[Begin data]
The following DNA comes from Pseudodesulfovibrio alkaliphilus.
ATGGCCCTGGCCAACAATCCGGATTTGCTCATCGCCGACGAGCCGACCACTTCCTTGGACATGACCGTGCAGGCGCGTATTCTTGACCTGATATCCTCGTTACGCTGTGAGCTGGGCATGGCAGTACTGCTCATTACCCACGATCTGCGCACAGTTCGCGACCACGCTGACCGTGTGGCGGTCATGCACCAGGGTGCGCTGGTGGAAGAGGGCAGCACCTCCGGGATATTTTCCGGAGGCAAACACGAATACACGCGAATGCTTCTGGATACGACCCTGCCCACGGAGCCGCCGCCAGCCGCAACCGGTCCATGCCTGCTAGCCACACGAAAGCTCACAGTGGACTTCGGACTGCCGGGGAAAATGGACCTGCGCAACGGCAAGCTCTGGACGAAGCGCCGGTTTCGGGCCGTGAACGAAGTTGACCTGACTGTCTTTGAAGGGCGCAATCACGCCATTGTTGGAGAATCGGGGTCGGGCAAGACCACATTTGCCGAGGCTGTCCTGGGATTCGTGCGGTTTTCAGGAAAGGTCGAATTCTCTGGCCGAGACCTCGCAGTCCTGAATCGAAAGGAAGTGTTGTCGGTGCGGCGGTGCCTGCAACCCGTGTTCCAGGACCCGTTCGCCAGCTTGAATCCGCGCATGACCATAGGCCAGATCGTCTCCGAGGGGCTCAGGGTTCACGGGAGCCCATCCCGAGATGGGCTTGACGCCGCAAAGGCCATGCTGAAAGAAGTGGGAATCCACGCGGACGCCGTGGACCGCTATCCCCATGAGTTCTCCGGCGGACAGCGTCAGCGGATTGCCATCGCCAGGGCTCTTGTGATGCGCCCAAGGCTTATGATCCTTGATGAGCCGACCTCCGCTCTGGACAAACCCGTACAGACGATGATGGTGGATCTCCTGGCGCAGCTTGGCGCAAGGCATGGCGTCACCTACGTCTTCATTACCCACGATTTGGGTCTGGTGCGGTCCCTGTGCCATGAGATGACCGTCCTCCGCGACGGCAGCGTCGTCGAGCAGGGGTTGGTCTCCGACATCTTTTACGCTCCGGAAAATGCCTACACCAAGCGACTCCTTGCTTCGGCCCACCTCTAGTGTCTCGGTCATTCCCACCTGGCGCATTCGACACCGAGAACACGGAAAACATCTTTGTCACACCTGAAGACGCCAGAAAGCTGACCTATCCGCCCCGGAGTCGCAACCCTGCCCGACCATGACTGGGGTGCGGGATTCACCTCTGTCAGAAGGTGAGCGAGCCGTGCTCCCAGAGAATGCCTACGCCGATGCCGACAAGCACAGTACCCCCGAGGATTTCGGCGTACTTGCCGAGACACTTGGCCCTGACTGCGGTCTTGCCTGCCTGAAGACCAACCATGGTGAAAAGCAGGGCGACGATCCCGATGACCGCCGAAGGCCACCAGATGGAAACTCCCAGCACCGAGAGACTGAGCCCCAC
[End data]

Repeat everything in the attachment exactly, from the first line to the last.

The following DNA comes from Pseudodesulfovibrio alkaliphilus.
ATGGCCCTGGCCAACAATCCGGATTTGCTCATCGCCGACGAGCCGACCACTTCCTTGGACATGACCGTGCAGGCGCGTATTCTTGACCTGATATCCTCGTTACGCTGTGAGCTGGGCATGGCAGTACTGCTCATTACCCACGATCTGCGCACAGTTCGCGACCACGCTGACCGTGTGGCGGTCATGCACCAGGGTGCGCTGGTGGAAGAGGGCAGCACCTCCGGGATATTTTCCGGAGGCAAACACGAATACACGCGAATGCTTCTGGATACGACCCTGCCCACGGAGCCGCCGCCAGCCGCAACCGGTCCATGCCTGCTAGCCACACGAAAGCTCACAGTGGACTTCGGACTGCCGGGGAAAATGGACCTGCGCAACGGCAAGCTCTGGACGAAGCGCCGGTTTCGGGCCGTGAACGAAGTTGACCTGACTGTCTTTGAAGGGCGCAATCACGCCATTGTTGGAGAATCGGGGTCGGGCAAGACCACATTTGCCGAGGCTGTCCTGGGATTCGTGCGGTTTTCAGGAAAGGTCGAATTCTCTGGCCGAGACCTCGCAGTCCTGAATCGAAAGGAAGTGTTGTCGGTGCGGCGGTGCCTGCAACCCGTGTTCCAGGACCCGTTCGCCAGCTTGAATCCGCGCATGACCATAGGCCAGATCGTCTCCGAGGGGCTCAGGGTTCACGGGAGCCCATCCCGAGATGGGCTTGACGCCGCAAAGGCCATGCTGAAAGAAGTGGGAATCCACGCGGACGCCGTGGACCGCTATCCCCATGAGTTCTCCGGCGGACAGCGTCAGCGGATTGCCATCGCCAGGGCTCTTGTGATGCGCCCAAGGCTTATGATCCTTGATGAGCCGACCTCCGCTCTGGACAAACCCGTACAGACGATGATGGTGGATCTCCTGGCGCAGCTTGGCGCAAGGCATGGCGTCACCTACGTCTTCATTACCCACGATTTGGGTCTGGTGCGGTCCCTGTGCCATGAGATGACCGTCCTCCGCGACGGCAGCGTCGTCGAGCAGGGGTTGGTCTCCGACATCTTTTACGCTCCGGAAAATGCCTACACCAAGCGACTCCTTGCTTCGGCCCACCTCTAGTGTCTCGGTCATTCCCACCTGGCGCATTCGACACCGAGAACACGGAAAACATCTTTGTCACACCTGAAGACGCCAGAAAGCTGACCTATCCGCCCCGGAGTCGCAACCCTGCCCGACCATGACTGGGGTGCGGGATTCACCTCTGTCAGAAGGTGAGCGAGCCGTGCTCCCAGAGAATGCCTACGCCGATGCCGACAAGCACAGTACCCCCGAGGATTTCGGCGTACTTGCCGAGACACTTGGCCCTGACTGCGGTCTTGCCTGCCTGAAGACCAACCATGGTGAAAAGCAGGGCGACGATCCCGATGACCGCCGAAGGCCACCAGATGGAAACTCCCAGCACCGAGAGACTGAGCCCCAC